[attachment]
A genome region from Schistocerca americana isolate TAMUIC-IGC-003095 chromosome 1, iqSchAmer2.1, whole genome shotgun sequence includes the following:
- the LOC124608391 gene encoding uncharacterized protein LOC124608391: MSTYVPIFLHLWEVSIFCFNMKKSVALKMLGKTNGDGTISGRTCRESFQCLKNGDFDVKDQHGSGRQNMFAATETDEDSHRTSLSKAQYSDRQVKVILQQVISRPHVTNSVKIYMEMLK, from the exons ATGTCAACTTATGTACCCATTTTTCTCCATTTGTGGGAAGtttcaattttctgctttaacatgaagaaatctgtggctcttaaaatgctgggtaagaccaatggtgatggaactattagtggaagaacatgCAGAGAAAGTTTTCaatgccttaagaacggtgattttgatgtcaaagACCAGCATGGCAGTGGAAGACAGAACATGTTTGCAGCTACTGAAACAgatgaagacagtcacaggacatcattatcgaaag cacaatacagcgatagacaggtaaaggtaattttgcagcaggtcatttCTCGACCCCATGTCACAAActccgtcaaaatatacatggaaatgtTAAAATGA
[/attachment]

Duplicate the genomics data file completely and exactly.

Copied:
A genome region from Schistocerca americana isolate TAMUIC-IGC-003095 chromosome 1, iqSchAmer2.1, whole genome shotgun sequence includes the following:
- the LOC124608391 gene encoding uncharacterized protein LOC124608391: MSTYVPIFLHLWEVSIFCFNMKKSVALKMLGKTNGDGTISGRTCRESFQCLKNGDFDVKDQHGSGRQNMFAATETDEDSHRTSLSKAQYSDRQVKVILQQVISRPHVTNSVKIYMEMLK, from the exons ATGTCAACTTATGTACCCATTTTTCTCCATTTGTGGGAAGtttcaattttctgctttaacatgaagaaatctgtggctcttaaaatgctgggtaagaccaatggtgatggaactattagtggaagaacatgCAGAGAAAGTTTTCaatgccttaagaacggtgattttgatgtcaaagACCAGCATGGCAGTGGAAGACAGAACATGTTTGCAGCTACTGAAACAgatgaagacagtcacaggacatcattatcgaaag cacaatacagcgatagacaggtaaaggtaattttgcagcaggtcatttCTCGACCCCATGTCACAAActccgtcaaaatatacatggaaatgtTAAAATGA